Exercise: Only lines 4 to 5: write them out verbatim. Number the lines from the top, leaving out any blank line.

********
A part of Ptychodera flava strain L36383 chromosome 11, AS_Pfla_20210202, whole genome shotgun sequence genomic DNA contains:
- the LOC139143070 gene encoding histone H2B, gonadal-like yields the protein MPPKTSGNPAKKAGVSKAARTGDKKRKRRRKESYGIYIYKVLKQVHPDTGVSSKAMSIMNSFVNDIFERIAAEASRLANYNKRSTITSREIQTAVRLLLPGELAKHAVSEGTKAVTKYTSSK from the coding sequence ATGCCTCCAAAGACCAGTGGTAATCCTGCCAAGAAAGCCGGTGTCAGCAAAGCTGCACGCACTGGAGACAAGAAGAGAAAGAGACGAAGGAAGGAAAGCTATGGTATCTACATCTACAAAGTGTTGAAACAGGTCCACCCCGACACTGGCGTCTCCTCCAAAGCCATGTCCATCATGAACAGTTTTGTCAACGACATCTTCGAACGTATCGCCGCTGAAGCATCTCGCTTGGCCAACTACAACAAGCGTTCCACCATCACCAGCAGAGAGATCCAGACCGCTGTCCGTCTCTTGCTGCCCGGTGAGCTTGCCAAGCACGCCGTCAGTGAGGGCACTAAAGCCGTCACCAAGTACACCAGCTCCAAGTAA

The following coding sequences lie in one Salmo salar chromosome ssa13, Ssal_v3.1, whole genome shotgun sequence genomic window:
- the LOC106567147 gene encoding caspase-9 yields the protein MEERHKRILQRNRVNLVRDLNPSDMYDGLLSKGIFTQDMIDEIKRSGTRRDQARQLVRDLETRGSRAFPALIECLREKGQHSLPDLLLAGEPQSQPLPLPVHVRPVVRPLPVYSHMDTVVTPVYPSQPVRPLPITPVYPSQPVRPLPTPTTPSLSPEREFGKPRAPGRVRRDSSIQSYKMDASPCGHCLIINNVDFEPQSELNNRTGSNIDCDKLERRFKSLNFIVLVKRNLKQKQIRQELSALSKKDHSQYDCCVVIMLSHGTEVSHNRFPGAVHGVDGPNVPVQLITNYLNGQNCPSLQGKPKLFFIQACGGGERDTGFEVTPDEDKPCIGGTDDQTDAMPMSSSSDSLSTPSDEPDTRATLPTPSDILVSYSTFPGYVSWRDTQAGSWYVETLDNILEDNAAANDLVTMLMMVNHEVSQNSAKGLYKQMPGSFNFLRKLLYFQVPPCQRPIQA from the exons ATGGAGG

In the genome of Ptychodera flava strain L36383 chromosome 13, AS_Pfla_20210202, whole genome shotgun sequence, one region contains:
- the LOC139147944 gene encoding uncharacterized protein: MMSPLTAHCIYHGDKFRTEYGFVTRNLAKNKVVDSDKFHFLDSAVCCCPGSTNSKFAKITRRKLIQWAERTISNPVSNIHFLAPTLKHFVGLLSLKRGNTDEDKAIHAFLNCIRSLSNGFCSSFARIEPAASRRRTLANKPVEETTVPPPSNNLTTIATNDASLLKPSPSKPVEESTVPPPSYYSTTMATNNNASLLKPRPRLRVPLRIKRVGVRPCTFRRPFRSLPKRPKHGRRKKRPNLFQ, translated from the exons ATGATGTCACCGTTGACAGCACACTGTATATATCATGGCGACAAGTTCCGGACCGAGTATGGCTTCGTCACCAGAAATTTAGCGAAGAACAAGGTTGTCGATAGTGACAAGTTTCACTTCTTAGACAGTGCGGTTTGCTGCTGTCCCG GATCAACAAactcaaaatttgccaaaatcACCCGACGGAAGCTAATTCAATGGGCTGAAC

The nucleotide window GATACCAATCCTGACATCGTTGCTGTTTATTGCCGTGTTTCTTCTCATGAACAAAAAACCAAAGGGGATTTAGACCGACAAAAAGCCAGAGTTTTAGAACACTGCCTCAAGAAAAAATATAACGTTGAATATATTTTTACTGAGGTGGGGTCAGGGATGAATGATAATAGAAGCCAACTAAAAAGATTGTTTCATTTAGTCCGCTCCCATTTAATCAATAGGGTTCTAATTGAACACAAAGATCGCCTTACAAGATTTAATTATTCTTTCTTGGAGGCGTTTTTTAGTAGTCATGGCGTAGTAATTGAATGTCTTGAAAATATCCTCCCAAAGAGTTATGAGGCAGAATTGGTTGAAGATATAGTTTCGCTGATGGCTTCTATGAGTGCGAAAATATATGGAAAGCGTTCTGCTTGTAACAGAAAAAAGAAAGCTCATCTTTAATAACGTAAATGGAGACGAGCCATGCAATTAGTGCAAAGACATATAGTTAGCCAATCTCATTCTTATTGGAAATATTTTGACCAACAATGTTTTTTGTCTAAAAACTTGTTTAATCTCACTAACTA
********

- the LOC106567147 gene encoding caspase-9 yields the protein MEERHKRILQRNRVNLVRDLNPSDMYDGLLSKGIFTQDMIDEIKRSGTRRDQARQLVRDLETRGSRAFPALIECLREKGQHSLPDLLLAGEPQSQPLPLPVHVRPVVRPLPVYSHMDTVVTPVYPSQPVRPLPITPVYPSQPVRPLPTPTTPSLSPEREFGKPRAPGRVRRDSSIQSYKMDASPCGHCLIINNVDFEPQSELNNRTGSNIDCDKLERRFKSLNFIVLVKRNLKQKQIRQELSALSKKDHSQYDCCVVIMLSHGTEVSHNRFPGAVHGVDGPNVPVQLITNYLNGQNCPSLQGKPKLFFIQACGGGERDTGFEVTPDEDKPCIGGTDDQTDAMPMSSSSDSLSTPSDEPDTRATLPTPSDILVSYSTFPGYVSWRDTQAGSWYVETLDNILEDNAAANDLVTMLMMVNHEVSQNSAKGLYKQMPGSFNFLRKLLYFQVPPCQRPIQA from the exons ATGGAGG

In the genome of Ptychodera flava strain L36383 chromosome 13, AS_Pfla_20210202, whole genome shotgun sequence, one region contains: